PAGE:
Indeed, well-known authors of science fiction, including Isaac Asimov and even Carl Sagan, were, over the years, quite dismissive of the possibility that UFOs represented an enigma that involved truly unexplained flying things from, well, somewhere.

I made a similar effort myself in the mid-1960s, inspired by my attendance at a World Science Fiction Convention in Washington, D.C. My lifelong friend, Kan Alpert and I were working on a new magazine. We decided to include a serialized sci-fi story, one chapter in each issue.

The magazine later folded; its subscribers were taken over by Jim Moseley’s Saucer News. The sci-fi material, however, was essentially abandoned after ending with a cliffhanger.

In 1999, my son, Grayson (then 13 years old) and I talked about that unfinished story, and used it as the basis of a new novel, which eventually became “Attack of the Rockoids.” To honor its origins, we adapted some elements of the original piece, turning it into a time-spanning space opera adventure.

Grayson and I largely escaped the potential ire of sci-fi fans by not including the novel with any of our factual material.

This is not to say that the UFO mystery hasn’t been influenced by sci-fi and vice versa. The classic film from 1951, “The Day the Earth Stood Still,” has the protagonist, the alien being Klaatu, landing in Washington, D.C. in a flying saucer. In turn, Klaatu’s basic appearance, his silvery uniform, was incorporated into claims by flying saucer contactees of meeting ETs. His message, that Earth needs to get its act together and give up the machines of war, was adapted.

Well, except for one critical element.

You see, Klaatu’s message to Earth scientists was not just a wish for peace, but a frightening stick. If we didn’t straighten up, his people from “the other planets” will destroy planet Earth.

An early entry among sci-fi B-movies was “Earth Versus the Flying Saucers” from 1956. It featured good performances from its stars, and then state-of-the-art stop motion special effects from Ray Harryhausen.

All well and good, but sort of buried in the credits was the fact that it was “suggested by” a factual book, “Flying From Outer Space” by Major Donald E. Keyhoe, published in 1953. An interesting side-note is that Keyhoe, in one of his later books, referred to his embarrassment at his Hollywood experience. Evidently he was naive enough to expect a documentary not a relatively inexpensive aliens-on-the-loose film.

But that’s Hollywood for you. If you are lucky enough to have a literary property optioned by a studio or production company, don’t expect to see the completed film, if there is one, resemble your original concept.

But other UFO events have been made into films that offer a greater fidelity to the original. A good example is “The UFO Incident,” a TV film released by Universal in 1975. It was a docudrama heavily based on the abduction experience of Barney and Betty Hill, portrayed by James Earl Jones and Estlelle Parsons.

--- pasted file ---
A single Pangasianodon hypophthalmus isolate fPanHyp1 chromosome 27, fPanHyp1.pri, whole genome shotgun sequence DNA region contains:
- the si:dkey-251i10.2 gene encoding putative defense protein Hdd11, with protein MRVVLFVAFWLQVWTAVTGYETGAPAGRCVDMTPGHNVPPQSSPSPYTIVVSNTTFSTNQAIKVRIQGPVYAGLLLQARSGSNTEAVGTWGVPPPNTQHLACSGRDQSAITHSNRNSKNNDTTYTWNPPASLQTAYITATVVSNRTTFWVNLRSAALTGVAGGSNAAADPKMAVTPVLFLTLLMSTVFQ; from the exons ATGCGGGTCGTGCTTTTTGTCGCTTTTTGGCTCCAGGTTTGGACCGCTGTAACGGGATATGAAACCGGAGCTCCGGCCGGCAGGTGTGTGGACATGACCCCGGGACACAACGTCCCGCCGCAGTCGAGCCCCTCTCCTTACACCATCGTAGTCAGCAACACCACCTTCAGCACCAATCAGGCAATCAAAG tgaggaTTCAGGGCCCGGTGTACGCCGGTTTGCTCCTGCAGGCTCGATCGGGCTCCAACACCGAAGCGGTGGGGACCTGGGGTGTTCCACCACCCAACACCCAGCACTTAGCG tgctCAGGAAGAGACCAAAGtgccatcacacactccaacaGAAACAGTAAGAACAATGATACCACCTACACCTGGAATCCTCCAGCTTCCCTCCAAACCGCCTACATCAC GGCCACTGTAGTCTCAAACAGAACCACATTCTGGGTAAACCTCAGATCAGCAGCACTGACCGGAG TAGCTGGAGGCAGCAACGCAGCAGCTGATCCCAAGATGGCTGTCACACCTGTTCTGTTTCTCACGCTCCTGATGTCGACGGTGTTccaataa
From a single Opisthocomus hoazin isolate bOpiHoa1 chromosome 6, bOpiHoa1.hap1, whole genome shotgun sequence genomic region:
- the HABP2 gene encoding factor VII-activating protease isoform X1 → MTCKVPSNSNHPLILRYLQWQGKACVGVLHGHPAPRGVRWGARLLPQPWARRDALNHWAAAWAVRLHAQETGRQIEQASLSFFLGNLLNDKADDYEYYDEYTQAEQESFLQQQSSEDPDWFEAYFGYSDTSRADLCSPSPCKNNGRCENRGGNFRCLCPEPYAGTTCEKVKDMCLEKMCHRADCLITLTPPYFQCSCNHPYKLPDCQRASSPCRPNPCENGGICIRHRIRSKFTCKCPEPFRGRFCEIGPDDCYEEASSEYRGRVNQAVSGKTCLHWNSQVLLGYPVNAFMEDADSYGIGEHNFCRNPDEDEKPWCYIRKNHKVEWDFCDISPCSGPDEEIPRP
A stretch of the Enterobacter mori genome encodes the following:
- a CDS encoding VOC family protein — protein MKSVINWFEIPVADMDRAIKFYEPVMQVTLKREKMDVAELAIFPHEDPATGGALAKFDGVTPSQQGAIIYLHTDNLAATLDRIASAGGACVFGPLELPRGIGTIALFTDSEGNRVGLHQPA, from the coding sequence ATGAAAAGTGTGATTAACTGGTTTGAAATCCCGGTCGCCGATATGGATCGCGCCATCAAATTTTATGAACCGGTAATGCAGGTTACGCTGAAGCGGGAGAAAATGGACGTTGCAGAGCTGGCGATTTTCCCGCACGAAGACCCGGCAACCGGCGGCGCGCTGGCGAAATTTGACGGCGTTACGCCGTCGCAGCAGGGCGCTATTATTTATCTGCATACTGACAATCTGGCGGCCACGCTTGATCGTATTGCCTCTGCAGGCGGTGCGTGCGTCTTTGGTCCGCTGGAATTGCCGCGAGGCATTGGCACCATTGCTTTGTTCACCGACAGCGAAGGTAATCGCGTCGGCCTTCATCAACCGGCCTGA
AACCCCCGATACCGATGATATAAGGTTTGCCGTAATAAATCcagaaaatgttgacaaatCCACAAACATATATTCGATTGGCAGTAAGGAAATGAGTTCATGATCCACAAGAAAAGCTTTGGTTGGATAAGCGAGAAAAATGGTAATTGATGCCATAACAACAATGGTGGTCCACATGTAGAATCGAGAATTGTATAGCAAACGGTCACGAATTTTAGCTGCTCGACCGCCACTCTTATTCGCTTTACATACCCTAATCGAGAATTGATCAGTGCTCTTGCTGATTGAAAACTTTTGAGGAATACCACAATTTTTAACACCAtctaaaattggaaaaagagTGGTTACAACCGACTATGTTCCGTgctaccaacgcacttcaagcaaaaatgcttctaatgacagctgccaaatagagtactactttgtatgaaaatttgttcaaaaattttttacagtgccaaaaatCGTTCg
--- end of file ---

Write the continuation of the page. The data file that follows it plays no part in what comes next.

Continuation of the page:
The success of Whitley Strieber’s best-selling book, “Communion,” resulted in a 1989 adaptation for which he wrote the screenplay. Call that the ultimate step in creative control. In turn, Christopher Walken portrayed Strieber, and I’ll leave it to you readers to determine how well he played the part. I didn’t see any resemblance.

A 1993 movie, “Fire in the Sky,” was based on the Travis Walton abduction matter. Walton was, in turn, portrayed by D.B. Sweeney. Other players included James Garner and Robert Patrick.

With a screenplay from Tracy Tormé, early scenes maintained a reasonable amount of fidelity to the original book, Walton’s “The Walton Experience,” but it fell down big time with its lurid portrayal of his alleged experiences aboard a spaceship. Later, Tormé said that the movie company, Paramount, evidently insisted on changes because they found the real event too boring and too close in concept to another film.

So maybe it was factual, but you shouldn’t have two films with similar plot details, even if one supposedly involves reality.

More to the point, the director Robert Lieberman, never believed the story, reportedly saying, “My gut feeling had it that Travis was so much smarter than those other guys, that it started out as a gag. They probably laced their beer at the end of the day with a little acid or something and then they put on a show for these guys and they believed it.”

Now someday maybe there’ll be new films based on the these real-life encounters and others, but maybe not. That a project is in the works does’t mean it’ll ever see the light of day.

On the documentary front, however, productions from such producer/directors as James Fox and Ron James do make a usually successful attempt to present factual material in a compelling fashion to keep the public entertained and informed.